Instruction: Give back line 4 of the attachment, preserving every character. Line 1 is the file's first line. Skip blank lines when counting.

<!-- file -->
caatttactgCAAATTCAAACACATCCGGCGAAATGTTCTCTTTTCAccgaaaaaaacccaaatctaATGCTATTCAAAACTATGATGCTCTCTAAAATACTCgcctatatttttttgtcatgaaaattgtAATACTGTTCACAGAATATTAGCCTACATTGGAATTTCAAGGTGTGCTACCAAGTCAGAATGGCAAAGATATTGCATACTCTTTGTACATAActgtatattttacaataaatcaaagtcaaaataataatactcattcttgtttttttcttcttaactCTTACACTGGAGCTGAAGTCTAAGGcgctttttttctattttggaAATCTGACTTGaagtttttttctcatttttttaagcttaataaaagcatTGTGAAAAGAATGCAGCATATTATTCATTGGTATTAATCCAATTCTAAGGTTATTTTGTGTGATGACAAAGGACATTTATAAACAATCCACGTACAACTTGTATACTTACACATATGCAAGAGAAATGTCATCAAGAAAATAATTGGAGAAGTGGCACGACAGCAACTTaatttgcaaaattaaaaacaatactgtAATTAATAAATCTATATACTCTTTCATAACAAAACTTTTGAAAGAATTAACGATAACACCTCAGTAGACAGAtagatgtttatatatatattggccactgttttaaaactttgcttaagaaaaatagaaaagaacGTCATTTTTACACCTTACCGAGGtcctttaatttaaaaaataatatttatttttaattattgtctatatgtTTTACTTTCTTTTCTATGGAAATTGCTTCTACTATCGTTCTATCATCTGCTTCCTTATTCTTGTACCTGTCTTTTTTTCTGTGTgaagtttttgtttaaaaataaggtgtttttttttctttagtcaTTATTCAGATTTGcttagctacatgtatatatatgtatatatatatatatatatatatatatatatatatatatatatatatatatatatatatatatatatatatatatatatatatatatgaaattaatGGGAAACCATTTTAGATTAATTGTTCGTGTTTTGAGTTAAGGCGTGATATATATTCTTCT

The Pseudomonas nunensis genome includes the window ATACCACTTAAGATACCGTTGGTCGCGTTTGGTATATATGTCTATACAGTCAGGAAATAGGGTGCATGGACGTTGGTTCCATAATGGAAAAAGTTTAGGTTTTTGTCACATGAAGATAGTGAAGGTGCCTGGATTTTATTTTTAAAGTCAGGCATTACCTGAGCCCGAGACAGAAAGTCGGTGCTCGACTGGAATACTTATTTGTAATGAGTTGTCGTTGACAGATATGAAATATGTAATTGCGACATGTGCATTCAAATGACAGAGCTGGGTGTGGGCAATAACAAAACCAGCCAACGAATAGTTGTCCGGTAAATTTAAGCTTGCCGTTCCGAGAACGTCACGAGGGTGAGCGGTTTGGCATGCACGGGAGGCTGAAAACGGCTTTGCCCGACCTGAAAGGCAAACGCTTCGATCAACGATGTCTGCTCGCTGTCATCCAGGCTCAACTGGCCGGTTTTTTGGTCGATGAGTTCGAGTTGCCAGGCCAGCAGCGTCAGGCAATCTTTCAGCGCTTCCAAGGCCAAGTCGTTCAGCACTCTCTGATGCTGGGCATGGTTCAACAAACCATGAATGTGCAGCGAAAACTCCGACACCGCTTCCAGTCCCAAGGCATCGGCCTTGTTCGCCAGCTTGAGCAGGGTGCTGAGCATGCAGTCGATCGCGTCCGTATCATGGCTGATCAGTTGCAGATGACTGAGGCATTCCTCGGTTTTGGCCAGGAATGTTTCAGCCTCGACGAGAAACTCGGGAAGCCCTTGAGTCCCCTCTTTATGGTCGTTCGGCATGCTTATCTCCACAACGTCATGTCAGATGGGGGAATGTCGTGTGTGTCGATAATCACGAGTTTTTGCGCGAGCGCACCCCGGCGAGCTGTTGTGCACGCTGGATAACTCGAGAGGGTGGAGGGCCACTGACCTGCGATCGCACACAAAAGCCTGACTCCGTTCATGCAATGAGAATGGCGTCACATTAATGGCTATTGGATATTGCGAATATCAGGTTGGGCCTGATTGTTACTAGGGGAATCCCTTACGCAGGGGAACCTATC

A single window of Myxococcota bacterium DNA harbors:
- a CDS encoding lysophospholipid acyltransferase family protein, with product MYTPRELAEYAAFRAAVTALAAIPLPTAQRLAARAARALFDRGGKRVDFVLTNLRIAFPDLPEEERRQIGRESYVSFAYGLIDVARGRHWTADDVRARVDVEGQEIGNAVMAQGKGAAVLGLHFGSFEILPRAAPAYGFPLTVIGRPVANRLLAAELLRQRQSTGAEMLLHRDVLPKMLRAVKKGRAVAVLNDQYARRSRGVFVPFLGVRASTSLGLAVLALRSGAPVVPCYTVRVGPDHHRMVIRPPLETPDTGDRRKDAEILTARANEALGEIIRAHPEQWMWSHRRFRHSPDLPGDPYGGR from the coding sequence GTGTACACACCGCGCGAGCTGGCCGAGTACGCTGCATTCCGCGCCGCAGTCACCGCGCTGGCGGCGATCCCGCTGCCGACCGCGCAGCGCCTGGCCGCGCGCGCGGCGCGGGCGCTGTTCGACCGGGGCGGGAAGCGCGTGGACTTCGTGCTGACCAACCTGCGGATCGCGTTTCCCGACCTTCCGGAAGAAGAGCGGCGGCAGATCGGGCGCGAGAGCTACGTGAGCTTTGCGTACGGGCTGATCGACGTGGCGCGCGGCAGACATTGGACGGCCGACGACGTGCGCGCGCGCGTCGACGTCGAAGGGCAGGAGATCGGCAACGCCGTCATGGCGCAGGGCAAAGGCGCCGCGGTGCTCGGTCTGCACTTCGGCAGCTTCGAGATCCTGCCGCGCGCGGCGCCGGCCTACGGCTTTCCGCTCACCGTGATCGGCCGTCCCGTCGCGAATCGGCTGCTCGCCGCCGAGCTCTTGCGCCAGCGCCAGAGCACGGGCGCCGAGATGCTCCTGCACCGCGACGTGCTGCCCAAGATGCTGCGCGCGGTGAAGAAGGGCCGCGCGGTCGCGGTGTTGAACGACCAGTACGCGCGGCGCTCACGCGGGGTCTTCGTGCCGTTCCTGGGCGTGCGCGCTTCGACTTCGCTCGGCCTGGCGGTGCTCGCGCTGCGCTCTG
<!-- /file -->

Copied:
- a CDS encoding lysophospholipid acyltransferase family protein, with product MYTPRELAEYAAFRAAVTALAAIPLPTAQRLAARAARALFDRGGKRVDFVLTNLRIAFPDLPEEERRQIGRESYVSFAYGLIDVARGRHWTADDVRARVDVEGQEIGNAVMAQGKGAAVLGLHFGSFEILPRAAPAYGFPLTVIGRPVANRLLAAELLRQRQSTGAEMLLHRDVLPKMLRAVKKGRAVAVLNDQYARRSRGVFVPFLGVRASTSLGLAVLALRSGAPVVPCYTVRVGPDHHRMVIRPPLETPDTGDRRKDAEILTARANEALGEIIRAHPEQWMWSHRRFRHSPDLPGDPYGGR from the coding sequence GTGTACACACCGCGCGAGCTGGCCGAGTACGCTGCATTCCGCGCCGCAGTCACCGCGCTGGCGGCGATCCCGCTGCCGACCGCGCAGCGCCTGGCCGCGCGCGCGGCGCGGGCGCTGTTCGACCGGGGCGGGAAGCGCGTGGACTTCGTGCTGACCAACCTGCGGATCGCGTTTCCCGACCTTCCGGAAGAAGAGCGGCGGCAGATCGGGCGCGAGAGCTACGTGAGCTTTGCGTACGGGCTGATCGACGTGGCGCGCGGCAGACATTGGACGGCCGACGACGTGCGCGCGCGCGTCGACGTCGAAGGGCAGGAGATCGGCAACGCCGTCATGGCGCAGGGCAAAGGCGCCGCGGTGCTCGGTCTGCACTTCGGCAGCTTCGAGATCCTGCCGCGCGCGGCGCCGGCCTACGGCTTTCCGCTCACCGTGATCGGCCGTCCCGTCGCGAATCGGCTGCTCGCCGCCGAGCTCTTGCGCCAGCGCCAGAGCACGGGCGCCGAGATGCTCCTGCACCGCGACGTGCTGCCCAAGATGCTGCGCGCGGTGAAGAAGGGCCGCGCGGTCGCGGTGTTGAACGACCAGTACGCGCGGCGCTCACGCGGGGTCTTCGTGCCGTTCCTGGGCGTGCGCGCTTCGACTTCGCTCGGCCTGGCGGTGCTCGCGCTGCGCTCTG